Webinar Recap – Roadtrip revival: can domestic tourism fill the gap?
On 23 September, RAI hosted its fourth event in our Regions Rising Webinar Series in partnership with Bendigo and Adelaide Bank and its charitable arm, the Community Enterprise Foundation. The discussion on “Road Trip Revival: Can domestic tourism fill the gap?” was led by RAI’s Chief Economist, Dr Kim Houghton, who was joined by our invited panellists: Coralie Bell, the Chair of Australian Regional Tourism, Lisa Whitelaw the Senior Regional Manager for Business Development at Expedia Group and Catrin Allsop, the CEO of Australia’s South West Regional Tourism Organisation.
The tourism industry has been hit hard by the COVID-19 restrictions, particularly with the closures of international and state borders. The discussion focused on how domestic tourism has changed since the pandemic and how it can be supported to grow and potentially fill the void left by international visitors.
Australia’s domestic tourism sector is traditionally quite strong and there is a hope that it will only get stronger now that Australians are no longer travelling overseas.
Coralie noted that regional Australia has been faced with drought, fire, floods and now COVID and that there is a real difference between places 3-4 hours’ drive from cities which are packed with visitors, and those further away which are struggling to survive. There is concern that the mental health services available in regional Australia aren’t adequate to meet the current and forecast demand as more small businesses go under. She called for more regional data which is needed for comprehensive planning and strategy development and for the design of measurable KPIs. She praised the impact of federal funding supports but noted that there were many important tourist spots which missed out and that, if they failed, there would be significant flow-on effects for the local community. Coralie also mentioned that the tourist industry’s ongoing challenges sourcing workforce and its reliance on international workers means that there are many places now that cannot fully operate as they are unable to source enough staff.
Lisa presented some fascinating data drawn from online searches over the Expedia Group sites. It showed that many Australians are considering travel before the end of the year, mostly by car and often to see friends and family. The most frequent keywords on Instagram associated with travel and Australia were “nature”, “adventure” and “roadtrip”. For Australians, separate research showed that about half of us are motivated to stay away from crowds and that a significant majority want to get more information on what health and hygiene measures are in place to prevent the spread of COVID. Lisa outlined a number of funding initiatives and campaigns being supported by Expedia Group to help revive the tourism industry.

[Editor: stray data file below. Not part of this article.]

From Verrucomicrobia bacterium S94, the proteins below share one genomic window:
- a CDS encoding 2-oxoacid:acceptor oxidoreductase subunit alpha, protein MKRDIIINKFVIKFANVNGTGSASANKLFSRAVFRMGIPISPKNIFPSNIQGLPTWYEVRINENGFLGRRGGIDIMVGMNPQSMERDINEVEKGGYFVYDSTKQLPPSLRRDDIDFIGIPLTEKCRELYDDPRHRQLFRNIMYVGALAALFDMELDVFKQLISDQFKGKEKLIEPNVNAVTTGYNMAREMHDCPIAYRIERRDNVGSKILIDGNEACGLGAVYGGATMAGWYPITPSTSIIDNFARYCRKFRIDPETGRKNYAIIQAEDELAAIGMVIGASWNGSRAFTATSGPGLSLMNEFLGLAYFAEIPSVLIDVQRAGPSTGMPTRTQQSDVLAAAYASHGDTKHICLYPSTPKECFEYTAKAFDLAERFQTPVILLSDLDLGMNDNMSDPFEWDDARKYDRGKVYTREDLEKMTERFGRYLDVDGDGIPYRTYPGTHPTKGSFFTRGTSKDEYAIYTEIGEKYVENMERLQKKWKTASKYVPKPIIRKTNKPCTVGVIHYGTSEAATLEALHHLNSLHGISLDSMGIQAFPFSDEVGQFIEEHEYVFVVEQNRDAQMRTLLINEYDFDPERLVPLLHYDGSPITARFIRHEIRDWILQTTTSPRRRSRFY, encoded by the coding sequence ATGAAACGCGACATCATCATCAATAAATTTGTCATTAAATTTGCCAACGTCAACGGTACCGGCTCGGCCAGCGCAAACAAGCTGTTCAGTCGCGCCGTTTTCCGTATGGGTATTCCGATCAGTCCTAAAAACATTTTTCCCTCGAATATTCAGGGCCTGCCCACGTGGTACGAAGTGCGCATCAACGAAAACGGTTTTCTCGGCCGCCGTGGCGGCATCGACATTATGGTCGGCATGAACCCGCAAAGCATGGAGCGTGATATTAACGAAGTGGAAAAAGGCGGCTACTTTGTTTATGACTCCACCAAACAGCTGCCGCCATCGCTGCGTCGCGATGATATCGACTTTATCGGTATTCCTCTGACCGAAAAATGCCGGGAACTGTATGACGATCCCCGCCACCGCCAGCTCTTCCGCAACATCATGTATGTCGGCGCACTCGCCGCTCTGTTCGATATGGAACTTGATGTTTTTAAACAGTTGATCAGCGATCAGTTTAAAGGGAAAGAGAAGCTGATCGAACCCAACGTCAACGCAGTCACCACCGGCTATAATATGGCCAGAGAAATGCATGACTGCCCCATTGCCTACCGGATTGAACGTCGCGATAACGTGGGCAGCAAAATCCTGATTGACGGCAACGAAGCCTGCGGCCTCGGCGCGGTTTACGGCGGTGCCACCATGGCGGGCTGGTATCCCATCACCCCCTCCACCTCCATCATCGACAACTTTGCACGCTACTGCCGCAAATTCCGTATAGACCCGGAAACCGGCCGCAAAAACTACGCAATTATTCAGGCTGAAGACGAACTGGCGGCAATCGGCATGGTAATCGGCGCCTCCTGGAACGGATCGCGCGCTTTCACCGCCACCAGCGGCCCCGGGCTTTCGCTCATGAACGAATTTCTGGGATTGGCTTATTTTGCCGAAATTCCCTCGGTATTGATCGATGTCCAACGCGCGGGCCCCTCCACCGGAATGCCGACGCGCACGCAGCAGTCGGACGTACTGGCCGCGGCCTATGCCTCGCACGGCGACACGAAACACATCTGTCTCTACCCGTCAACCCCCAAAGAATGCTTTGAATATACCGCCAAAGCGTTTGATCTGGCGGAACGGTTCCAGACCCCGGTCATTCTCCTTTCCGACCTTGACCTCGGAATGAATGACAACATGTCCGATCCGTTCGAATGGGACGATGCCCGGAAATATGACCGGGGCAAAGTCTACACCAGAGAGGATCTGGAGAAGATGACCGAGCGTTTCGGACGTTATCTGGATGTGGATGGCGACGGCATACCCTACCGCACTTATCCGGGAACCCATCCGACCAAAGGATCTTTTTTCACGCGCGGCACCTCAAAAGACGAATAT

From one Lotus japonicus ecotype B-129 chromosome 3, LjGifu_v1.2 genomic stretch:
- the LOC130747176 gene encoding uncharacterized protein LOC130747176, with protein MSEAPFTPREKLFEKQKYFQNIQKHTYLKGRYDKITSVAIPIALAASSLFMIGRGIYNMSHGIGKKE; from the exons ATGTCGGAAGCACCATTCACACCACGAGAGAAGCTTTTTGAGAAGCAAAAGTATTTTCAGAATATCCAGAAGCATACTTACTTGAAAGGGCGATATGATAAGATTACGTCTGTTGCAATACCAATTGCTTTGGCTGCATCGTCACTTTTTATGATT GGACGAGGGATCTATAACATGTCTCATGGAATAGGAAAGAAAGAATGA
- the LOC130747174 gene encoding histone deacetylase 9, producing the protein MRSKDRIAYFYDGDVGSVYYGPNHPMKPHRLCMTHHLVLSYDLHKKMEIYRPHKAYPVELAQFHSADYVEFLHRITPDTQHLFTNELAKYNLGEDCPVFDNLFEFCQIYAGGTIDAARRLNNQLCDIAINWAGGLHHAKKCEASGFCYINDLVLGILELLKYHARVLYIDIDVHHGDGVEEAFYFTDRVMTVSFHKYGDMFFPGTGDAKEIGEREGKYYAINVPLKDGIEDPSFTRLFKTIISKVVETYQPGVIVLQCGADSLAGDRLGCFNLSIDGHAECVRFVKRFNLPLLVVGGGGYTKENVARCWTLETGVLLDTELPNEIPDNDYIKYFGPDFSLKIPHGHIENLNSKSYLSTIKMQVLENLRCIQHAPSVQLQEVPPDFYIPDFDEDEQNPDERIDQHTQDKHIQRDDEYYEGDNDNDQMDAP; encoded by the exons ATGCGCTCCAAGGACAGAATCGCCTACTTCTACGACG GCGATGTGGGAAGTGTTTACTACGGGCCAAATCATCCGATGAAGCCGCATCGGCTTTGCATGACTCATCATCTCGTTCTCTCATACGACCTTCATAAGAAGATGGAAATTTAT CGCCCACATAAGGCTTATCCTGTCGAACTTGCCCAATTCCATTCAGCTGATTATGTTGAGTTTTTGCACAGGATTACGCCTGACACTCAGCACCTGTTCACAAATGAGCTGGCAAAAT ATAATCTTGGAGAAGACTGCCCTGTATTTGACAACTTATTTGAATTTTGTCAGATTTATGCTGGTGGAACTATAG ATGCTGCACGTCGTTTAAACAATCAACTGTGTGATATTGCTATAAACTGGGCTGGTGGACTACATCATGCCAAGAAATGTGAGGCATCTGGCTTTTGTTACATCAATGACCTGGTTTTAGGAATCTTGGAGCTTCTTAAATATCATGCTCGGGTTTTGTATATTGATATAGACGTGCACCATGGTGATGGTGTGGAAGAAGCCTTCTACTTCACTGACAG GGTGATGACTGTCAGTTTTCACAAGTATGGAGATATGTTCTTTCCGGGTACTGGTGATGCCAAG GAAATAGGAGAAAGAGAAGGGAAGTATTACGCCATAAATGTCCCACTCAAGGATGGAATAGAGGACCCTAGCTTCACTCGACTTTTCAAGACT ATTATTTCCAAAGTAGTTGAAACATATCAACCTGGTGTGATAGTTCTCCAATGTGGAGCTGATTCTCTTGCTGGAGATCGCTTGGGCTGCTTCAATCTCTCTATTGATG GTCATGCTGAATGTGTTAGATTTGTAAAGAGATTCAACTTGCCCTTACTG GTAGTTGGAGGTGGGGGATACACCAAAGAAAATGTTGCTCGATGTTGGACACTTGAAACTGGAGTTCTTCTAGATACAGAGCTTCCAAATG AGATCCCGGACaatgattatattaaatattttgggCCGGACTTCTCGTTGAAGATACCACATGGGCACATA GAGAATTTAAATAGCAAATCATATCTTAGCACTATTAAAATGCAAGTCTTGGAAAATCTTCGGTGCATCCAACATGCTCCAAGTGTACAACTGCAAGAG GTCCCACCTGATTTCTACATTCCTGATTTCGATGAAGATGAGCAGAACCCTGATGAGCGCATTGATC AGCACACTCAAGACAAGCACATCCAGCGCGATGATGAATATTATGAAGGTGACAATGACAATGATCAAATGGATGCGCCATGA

Catrin painted a positive picture of the situation for tourism in South Western Australia, perhaps indicative of what other states can hope to achieve when they reach zero community transmission. She described pent-up demand for travel translating into higher than normal demand in regional destinations. City-dwellers are venturing out to new destinations and are staying longer, helping to fill the void of international travellers. Still, COVID restrictions and the cancellation of many tourist events has meant that businesses have needed to be agile and to pivot their product. Wineries, for example, are now branching into serving meals to seated patrons. She provided the case study of the South West Edge road trip, a collaboration among neighbouring regions to develop and market an iconic 12-day itinerary, taking visitors along some of Western Australia’s breathtaking natural attractions.
The panel agreed that this sort of collaboration among neighbouring regions may help to increase the number of activities on offer to tourists, drawing in new markets including younger Australians and those who have not holidayed in regional Australia before.
It is an uncertain time for regional Australia and the tourism industry. We don’t know if Australians will rush overseas or to different parts of the country as soon as borders open up, or if visitors will return to places they are now discovering. It is also an anxious time, with many businesses needed to adapt and change and to re-think their product. But our panel thinks that it can be an exciting time, for the industry and for Australians, discovering the beauty in their own backyard.
At RAI, we are going to be keeping an eye on this important area and we’d love to hear your experiences of domestic travel or of pivoting your regional business to new markets.
You can watch a recording of the full webinar via the Regions Rising website.